CITIC Securities buys stake in brokerages

By Kelvin Soh and Lionel Laurent (China Daily)
Updated: 2011-06-11 09:47
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CITIC Securities buys stake in brokerages

The sales department of Citic Securities at Beijing's Ping'an Avenue. The broker will take a 19.9 percent stake in Credit Agricole SA's CLSA and Cheuvreux brokerage brands. [Photo/China Daily]

HONG KONG/PARIS - China's largest listed brokerage Citic Securities Co Ltd will pay $374 million for a stake in Credit Agricole SA's CLSA and Cheuvreux brokerage brands, the latest push onto the global stage by China's emboldened financial sector.

Citic will take a 19.9 percent stake in both units, with regulatory approval expected by the end of this year, the two firms said, concluding more than a year of talks.

"It's probably a good idea for Citic to take a small stake first, seeing how uncertain market conditions are right now," said Wang Mingfei, an analyst at Orient Securities in Shanghai.

"Once things have settled down, it can then look at how things are going with the stake there and decide whether to expand its presence."

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Citic's latest purchase aims to unite the pan-European Cheuvreux with the more Asia-focused CLSA to tap into investment banking opportunities in the east and create a global brokerage platform, said Credit Agricole and Citic.

The Chinese company has been at the forefront of a push to internationalize the domestic financial sector, having itself chosen an all-Chinese slate to manage its $3 billion Hong Kong share sale.

Asked about its longer-term strategy, Credit Agricole said it had no plans to later exit the business, according to the head of Agricole's coporate and investment banking in a newspaper interview.

"We will definitively stay as a shareholder of this company. Having a brokerage offering is key," Jean-Yves Hocher told the French daily Les Echos.

Many Chinese bankers working for domestic banks have cheered Citic's move as a coming of age for their home team, saying it is a demonstration of how far the banks have come since the first Chinese company, Tsingtao Brewery Co Ltd, listed in Hong Kong in 1993.

To increase their international stature, Chinese banks have been actively taking part in deals far away from their home turf, with ICBC International Holdings Ltd among the banks mandated for a new share issue by the Brazilian oil giant Petrobras SA. They have also been actively hiring overseas, with CCB International Ltd setting up offices in Dubai, London and New York, its chief executive Hu Zhanghong told Reuters in an interview last month.

"If Chinese banks are only in Hong Kong, that's a single dot," said Lin Yong, chief executive at Haitong International Securities Group Ltd. "When they expand to Singapore, that's a line. We'll need to expand to New York and London, and that's when we have a real network."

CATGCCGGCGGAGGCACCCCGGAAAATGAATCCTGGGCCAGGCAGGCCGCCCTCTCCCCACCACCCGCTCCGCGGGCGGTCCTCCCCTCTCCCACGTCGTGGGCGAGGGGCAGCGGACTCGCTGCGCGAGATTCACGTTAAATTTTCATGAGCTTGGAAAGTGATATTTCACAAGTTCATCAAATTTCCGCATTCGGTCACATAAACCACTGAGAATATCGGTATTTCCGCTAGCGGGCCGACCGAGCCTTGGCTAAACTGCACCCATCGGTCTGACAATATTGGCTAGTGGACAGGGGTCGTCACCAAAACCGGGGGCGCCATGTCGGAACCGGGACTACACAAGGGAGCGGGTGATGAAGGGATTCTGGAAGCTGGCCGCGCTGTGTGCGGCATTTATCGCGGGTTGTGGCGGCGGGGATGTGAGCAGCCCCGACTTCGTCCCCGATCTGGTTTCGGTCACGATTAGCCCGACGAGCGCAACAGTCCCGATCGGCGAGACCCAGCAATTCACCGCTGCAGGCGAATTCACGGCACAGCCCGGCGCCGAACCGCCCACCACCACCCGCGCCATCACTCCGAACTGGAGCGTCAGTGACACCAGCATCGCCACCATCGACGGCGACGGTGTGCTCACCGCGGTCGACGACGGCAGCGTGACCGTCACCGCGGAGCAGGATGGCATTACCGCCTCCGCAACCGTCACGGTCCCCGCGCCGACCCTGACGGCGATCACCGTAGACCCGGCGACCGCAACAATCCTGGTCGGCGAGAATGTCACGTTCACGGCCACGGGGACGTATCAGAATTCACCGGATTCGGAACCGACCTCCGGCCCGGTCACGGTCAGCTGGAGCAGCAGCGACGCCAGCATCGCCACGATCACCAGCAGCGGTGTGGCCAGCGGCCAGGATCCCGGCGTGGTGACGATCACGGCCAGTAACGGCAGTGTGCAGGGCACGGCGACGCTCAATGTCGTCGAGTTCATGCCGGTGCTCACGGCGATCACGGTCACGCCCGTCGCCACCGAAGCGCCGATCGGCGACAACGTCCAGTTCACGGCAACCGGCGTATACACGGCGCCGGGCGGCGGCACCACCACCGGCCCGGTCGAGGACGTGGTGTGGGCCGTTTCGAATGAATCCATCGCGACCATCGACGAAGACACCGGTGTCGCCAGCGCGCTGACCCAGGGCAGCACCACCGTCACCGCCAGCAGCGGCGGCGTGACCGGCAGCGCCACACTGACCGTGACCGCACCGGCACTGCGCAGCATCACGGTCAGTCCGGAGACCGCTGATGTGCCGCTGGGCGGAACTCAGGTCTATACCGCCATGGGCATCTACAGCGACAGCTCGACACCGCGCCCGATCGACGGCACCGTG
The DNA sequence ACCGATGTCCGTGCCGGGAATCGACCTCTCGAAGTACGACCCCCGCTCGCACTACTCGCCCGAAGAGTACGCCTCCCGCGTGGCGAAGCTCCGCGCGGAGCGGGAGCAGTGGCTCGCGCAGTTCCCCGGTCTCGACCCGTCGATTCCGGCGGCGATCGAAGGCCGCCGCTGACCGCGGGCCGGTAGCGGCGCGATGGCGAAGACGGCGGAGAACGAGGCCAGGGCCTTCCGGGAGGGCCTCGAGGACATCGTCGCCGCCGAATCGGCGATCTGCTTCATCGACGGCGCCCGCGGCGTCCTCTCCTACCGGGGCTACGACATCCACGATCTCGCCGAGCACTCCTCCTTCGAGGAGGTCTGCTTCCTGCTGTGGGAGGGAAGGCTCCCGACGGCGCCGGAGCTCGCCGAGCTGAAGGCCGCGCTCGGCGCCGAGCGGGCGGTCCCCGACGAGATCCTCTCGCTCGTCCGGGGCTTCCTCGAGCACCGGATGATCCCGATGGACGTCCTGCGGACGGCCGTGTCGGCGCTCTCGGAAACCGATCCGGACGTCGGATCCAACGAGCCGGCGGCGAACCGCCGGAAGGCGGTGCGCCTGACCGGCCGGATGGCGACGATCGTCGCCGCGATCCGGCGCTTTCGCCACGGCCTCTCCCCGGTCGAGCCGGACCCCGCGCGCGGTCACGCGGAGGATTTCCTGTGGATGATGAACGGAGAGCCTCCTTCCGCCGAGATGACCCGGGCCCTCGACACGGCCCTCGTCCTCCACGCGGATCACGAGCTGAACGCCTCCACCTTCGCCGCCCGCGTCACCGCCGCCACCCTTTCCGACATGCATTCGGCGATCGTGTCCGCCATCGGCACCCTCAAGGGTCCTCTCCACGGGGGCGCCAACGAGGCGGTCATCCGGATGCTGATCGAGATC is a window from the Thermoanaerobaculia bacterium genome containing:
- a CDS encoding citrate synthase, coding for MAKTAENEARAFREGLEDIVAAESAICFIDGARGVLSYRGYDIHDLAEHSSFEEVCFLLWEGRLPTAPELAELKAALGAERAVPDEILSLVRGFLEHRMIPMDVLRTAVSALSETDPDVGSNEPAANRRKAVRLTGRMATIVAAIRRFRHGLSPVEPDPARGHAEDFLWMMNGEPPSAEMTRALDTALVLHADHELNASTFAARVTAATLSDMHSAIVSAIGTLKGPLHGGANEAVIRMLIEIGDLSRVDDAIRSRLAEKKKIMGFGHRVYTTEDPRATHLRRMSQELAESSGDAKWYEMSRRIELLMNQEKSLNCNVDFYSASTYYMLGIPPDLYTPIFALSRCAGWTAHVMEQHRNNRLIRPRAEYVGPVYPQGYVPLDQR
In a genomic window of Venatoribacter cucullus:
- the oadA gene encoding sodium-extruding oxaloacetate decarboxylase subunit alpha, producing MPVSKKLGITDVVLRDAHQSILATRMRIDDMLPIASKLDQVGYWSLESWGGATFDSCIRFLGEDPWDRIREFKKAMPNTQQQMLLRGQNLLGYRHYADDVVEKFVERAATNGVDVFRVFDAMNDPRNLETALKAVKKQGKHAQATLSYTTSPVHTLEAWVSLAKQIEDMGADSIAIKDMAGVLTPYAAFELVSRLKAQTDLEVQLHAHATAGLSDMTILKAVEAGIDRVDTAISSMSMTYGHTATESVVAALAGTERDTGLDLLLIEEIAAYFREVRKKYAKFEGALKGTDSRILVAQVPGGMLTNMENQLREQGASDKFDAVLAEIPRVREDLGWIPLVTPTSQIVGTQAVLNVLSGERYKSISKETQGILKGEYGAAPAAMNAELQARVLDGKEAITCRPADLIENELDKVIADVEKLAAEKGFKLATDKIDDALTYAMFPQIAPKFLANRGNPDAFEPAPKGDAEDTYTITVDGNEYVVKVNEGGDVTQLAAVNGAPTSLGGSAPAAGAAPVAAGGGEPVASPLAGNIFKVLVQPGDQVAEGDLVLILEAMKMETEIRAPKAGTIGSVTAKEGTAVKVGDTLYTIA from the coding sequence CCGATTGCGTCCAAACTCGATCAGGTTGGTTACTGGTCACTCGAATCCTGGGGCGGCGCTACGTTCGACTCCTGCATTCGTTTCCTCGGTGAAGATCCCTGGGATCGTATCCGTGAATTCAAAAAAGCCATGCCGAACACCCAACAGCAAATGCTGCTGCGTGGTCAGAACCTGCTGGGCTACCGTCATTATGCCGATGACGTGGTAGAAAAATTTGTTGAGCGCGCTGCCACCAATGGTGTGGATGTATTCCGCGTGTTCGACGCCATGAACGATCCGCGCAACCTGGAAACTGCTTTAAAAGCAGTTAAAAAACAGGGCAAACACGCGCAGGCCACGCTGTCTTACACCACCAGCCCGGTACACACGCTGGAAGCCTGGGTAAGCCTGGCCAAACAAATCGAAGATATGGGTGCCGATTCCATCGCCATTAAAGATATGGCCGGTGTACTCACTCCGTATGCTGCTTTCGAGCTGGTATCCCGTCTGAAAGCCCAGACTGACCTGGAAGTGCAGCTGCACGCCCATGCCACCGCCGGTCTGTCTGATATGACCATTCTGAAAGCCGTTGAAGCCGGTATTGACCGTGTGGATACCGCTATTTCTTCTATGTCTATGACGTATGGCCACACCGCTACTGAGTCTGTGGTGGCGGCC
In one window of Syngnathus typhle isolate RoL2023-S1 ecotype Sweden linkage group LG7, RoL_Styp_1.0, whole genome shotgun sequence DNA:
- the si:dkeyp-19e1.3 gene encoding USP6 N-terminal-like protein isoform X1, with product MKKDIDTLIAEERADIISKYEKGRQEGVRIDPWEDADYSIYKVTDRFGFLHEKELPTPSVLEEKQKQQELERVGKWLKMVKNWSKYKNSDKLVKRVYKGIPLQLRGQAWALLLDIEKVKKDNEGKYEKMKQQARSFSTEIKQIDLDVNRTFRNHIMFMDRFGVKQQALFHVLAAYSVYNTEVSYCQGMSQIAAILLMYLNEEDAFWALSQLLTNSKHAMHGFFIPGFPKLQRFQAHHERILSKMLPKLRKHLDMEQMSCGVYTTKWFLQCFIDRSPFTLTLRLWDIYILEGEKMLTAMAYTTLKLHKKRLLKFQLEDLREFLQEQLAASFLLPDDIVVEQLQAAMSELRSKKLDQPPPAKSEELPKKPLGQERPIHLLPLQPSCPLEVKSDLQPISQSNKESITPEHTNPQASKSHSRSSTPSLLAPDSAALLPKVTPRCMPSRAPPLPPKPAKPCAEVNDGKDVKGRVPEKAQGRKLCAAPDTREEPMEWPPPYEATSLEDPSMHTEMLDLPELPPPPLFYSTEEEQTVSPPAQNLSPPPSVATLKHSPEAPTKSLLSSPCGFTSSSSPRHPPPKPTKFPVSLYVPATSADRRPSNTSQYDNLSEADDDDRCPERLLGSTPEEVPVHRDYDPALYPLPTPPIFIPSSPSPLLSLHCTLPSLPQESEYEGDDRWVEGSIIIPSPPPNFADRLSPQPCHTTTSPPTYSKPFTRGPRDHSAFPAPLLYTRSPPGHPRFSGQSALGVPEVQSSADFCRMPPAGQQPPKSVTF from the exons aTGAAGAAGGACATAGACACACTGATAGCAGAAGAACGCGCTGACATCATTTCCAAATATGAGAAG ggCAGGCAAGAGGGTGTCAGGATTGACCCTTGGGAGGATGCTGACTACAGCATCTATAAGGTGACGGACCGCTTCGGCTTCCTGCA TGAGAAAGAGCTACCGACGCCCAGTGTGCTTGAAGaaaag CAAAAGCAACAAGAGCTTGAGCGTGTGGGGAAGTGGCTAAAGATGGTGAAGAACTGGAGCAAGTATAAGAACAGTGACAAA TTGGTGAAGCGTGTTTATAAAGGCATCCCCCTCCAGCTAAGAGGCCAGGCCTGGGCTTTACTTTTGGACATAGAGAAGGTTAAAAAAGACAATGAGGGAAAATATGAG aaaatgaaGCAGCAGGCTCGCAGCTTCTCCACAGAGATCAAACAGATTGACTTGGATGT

China's securities companies have always had protected status in the country, with Beijing eager to keep foreign players out until its own companies are ready to compete effectively against them. Foreign banks, including Goldman Sachs Group, UBS AG and Deutsche Bank AG, have licenses to operate a Chinese securities firm through joint ventures where they own one-third of the enterprize.

"This has partly got to do with national policy," said Frank Song, a professor of China financial research at Hong Kong University. "China wants its own securities industry to grow."

The investment banking arms of Industrial and Commercial Bank Ltd, China Construction Bank Corp, Bank of China Ltd, Agricultural Bank of China Ltd and Bank of Communications Ltd will be joint bookrunners for Citic's share sale.

The deal also comes as Credit Agricole SA embarks on a four-year plan to focus on retail banking in France and abroad to boost growth after the global financial crisis cut short a push into investment banking and complex financial products.

Some analysts expressed surprise at the small size of the deal after earlier reports estimated the transaction at over $3 billion. However, a source familiar with Credit Agricole's thinking said the bank saw the deal as just a "first step" that would lead to further developments, although the source added that Citic is unlikely to raise its stake in the brokerages.

"This is probably not the only thing that Citic Securities is doing to internationalize itself," said Wei Tao, an analyst at China Securities.

"They'll gain some experience from this, and we may see more tie-ups with other financial companies in the future."

Brokerage business in Asia, outside of protected markets, is already very competitive with thin margins, and has typically been dominated by local players such as Taiwan's Yuanta Securities Co Ltd and Singapore's Kim Eng Securities Pte Ltd.